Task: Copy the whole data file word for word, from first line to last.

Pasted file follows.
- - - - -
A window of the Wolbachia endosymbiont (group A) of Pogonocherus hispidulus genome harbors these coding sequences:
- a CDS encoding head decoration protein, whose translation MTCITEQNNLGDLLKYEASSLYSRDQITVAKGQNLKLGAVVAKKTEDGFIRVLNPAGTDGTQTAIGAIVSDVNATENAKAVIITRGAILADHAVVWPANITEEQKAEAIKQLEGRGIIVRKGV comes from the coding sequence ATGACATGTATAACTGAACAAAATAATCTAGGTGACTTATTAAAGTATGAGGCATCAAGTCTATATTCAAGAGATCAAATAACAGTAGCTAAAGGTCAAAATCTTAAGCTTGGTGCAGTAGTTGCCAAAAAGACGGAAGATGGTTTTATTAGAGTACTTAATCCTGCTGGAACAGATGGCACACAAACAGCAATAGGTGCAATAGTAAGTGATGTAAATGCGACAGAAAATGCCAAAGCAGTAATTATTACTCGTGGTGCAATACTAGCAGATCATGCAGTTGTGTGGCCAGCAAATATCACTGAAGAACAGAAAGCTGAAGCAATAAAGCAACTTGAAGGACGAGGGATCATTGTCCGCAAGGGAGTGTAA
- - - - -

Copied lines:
A window of the Wolbachia endosymbiont (group A) of Pogonocherus hispidulus genome harbors these coding sequences:
- a CDS encoding head decoration protein, whose translation MTCITEQNNLGDLLKYEASSLYSRDQITVAKGQNLKLGAVVAKKTEDGFIRVLNPAGTDGTQTAIGAIVSDVNATENAKAVIITRGAILADHAVVWPANITEEQKAEAIKQLEGRGIIVRKGV comes from the coding sequence ATGACATGTATAACTGAACAAAATAATCTAGGTGACTTATTAAAGTATGAGGCATCAAGTCTATATTCAAGAGATCAAATAACAGTAGCTAAAGGTCAAAATCTTAAGCTTGGTGCAGTAGTTGCCAAAAAGACGGAAGATGGTTTTATTAGAGTACTTAATCCTGCTGGAACAGATGGCACACAAACAGCAATAGGTGCAATAGTAAGTGATGTAAATGCGACAGAAAATGCCAAAGCAGTAATTATTACTCGTGGTGCAATACTAGCAGATCATGCAGTTGTGTGGCCAGCAAATATCACTGAAGAACAGAAAGCTGAAGCAATAAAGCAACTTGAAGGACGAGGGATCATTGTCCGCAAGGGAGTGTAA